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Bookways No. 8 - Synesthesia
Tetenbaum, Barbara. Bookways No. 8, (July 1993).

Terence McKenna is an ethnopharmacologist and author of such books as The Archaic Revival: Speculations on Psychedelic Mushrooms, The Amazon, Virtual Reality, UFO's, Evolution, Shamanism, The Rebirth of the Goddess, and The End of History. Mickey Hart has referred to him as "an explorer, a circumnavigator of human consciousness." McKenna's enigmatic lectures mix science and shamanism, and videotapes of his performances are copied and swapped with an enthusiasm not unlike that given tapes of Grateful Dead concerts.

Tim Ely could be simply described as the visual counterpart of McKenna. He is a bookbinder and a mapmaker who charts a metaphoric, symbolic, and psychological landscape. His painted books are filled with indecipherable language, diagrams, and aerial views of invented landscapes. His bookworks "function simultaneously," wrote poet David Abel, "as works of visual art, carriers of information, and focusing devices of esoteric experience." Ely has his own following, and his workshops are filled with devoted students transformed by both his alchemical approach to materials and his metaphysical utterances.

When McKenna visited Granary Books, a New York City gallery that carries Ely's work, in July of 1991, he was handed Ely's densely layered Bones of the Book. He proceeded, Granary director Steve Clay reports, to read out loud the information buried in Ely's imagery, explaining its symbols in a broken narra tive that moved from sacred geometry to Jungian analysis to metaphysics. Clay, who was interested in publishing a limited edition book with Ely and liad been looking for a text that would "ground" Ely's work, quickly realized the possibilities of a McKenna-Ely collaboration, and work soon began for what was to become Synesthesia.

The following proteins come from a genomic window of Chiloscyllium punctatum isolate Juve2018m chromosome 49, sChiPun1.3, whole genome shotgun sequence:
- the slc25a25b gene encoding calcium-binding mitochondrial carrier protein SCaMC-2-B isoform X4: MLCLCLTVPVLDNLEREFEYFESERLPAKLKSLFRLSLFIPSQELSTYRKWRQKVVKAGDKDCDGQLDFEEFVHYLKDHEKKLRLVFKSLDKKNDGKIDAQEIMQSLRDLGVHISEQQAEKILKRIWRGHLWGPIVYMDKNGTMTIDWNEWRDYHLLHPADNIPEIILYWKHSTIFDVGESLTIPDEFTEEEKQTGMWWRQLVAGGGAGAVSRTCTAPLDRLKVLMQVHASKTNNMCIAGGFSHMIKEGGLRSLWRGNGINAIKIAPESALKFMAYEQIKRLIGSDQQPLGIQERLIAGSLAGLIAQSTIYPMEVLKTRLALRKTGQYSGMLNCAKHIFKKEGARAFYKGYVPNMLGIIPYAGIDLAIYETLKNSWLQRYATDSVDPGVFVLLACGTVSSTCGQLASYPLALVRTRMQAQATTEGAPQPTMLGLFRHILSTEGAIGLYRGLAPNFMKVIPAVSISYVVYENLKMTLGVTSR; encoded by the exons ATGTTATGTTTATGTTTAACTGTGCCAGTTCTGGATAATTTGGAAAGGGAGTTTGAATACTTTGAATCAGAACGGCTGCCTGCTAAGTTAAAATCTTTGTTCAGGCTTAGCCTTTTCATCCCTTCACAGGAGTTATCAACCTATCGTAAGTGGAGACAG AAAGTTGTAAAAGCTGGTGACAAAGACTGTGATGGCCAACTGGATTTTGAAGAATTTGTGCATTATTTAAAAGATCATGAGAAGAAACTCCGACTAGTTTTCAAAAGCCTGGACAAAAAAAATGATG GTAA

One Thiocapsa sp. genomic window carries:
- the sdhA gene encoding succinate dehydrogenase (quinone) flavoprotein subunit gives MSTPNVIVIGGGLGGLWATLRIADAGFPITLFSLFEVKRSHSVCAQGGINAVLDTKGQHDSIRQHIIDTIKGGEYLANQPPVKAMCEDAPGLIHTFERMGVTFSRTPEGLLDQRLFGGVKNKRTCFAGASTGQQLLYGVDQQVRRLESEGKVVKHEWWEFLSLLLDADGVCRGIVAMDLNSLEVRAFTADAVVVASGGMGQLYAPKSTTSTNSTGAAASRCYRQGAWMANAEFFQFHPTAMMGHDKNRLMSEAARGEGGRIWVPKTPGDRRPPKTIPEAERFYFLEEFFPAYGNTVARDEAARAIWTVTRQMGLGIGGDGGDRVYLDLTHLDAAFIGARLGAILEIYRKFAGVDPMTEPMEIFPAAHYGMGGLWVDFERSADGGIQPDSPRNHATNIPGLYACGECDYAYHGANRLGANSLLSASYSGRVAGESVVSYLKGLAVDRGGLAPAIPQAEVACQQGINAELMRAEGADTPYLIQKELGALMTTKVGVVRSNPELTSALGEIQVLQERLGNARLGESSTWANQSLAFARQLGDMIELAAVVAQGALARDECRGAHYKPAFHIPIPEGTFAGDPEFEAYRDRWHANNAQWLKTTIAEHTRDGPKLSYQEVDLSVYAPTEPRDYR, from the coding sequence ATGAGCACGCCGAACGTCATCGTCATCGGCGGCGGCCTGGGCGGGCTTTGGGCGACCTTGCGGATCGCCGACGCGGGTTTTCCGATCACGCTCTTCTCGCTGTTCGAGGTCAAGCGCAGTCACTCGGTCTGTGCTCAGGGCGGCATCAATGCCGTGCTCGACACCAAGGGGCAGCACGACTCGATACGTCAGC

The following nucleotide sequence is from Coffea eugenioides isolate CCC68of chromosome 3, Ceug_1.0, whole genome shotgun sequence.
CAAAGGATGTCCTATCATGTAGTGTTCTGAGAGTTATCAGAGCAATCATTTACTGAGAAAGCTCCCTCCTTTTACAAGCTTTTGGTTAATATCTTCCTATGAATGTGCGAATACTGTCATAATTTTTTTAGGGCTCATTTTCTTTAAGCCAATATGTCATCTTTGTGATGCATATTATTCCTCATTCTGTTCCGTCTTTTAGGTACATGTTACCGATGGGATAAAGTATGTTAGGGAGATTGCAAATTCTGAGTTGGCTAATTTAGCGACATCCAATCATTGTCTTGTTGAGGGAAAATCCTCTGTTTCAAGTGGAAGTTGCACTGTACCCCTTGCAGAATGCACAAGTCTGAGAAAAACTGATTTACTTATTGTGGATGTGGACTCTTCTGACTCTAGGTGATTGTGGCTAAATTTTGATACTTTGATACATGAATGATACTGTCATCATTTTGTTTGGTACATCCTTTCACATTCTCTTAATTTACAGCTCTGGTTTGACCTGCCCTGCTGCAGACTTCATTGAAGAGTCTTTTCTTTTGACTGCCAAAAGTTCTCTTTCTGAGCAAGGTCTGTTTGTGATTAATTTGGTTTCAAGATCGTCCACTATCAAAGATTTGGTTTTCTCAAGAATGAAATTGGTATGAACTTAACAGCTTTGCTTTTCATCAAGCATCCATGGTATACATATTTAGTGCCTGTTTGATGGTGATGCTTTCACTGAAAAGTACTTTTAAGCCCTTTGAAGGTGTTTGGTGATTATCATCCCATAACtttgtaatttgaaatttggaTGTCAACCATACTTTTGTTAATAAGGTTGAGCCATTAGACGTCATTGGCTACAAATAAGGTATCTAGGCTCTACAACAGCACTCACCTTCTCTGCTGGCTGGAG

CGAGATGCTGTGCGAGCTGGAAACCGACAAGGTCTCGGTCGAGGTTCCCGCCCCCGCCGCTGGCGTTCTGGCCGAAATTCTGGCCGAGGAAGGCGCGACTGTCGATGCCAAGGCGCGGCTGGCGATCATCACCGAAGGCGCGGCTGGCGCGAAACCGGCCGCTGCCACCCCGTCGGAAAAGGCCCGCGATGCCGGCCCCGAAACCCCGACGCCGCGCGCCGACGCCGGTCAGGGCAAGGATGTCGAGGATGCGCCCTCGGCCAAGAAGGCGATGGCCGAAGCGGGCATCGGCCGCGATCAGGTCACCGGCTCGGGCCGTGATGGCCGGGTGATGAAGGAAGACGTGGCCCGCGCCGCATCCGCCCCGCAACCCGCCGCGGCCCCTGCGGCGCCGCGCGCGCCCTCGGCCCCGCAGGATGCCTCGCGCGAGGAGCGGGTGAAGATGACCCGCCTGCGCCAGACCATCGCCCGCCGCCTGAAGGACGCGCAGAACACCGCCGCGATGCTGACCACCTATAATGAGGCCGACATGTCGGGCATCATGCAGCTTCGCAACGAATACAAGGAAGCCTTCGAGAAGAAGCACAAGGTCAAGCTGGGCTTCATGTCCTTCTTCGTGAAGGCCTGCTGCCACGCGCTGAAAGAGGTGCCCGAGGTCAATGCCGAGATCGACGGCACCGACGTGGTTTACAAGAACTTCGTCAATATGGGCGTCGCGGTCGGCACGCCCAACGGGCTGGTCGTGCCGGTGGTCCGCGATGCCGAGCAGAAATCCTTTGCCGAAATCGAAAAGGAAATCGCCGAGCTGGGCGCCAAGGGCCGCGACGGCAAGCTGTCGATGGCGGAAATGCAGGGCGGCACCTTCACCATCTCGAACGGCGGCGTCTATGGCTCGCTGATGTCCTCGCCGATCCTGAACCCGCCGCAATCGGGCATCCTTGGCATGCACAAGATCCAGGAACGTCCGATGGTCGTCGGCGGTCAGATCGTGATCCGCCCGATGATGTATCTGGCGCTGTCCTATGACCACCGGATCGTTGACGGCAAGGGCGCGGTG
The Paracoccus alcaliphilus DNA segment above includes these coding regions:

McKenna's words are interpreted through the typography of Philip Gallo, Hermetic Press, himself a concrete visual poet, who improvised with both typography and preexisting elements of Ely's drawings. Gallo's typography makes visible the tone and rhythm of McKenna's words as they move among shapes and washes. Ely's work for the seventy-five copies was produced entirely by hand. Large watercolor strokes and marks were "editioned" onto Rives BFK paper, which was then folded down to produce the pages. These were sent to Gallo, who adapted the printing of the typography to the slight changes of imagery within each set.

Daniel Kelm designed and executed the light, compact binding, which acknowledges the reader's human proportion and senses by its size, use of effortless wire-edge movement in the binding, and sensuous relief covers. The bound books went back to Ely, who added "articulated glossolalia refracted from the writing" to complete the project.

The restrained imagery and expressive typography allow space and guidance for the wandering eye. It is in this space between text and image that the magic of Synesthesia is found. Text and image merge, giving way to an experience that transcends the page, an idea inherent in the title, which means "a concomitant sensation, a subjective sensation or image of a sense (as of color) other than the one (as of sound) being stimulated." It is a rare and frightening experience, which has the potential of transforming the consciousness of the reader. (It did mine.)

This visionary project created by Clay, Ely, McKenna, Kelm, and Gallo shows us how a book can transcend its own walls and become sacred space.





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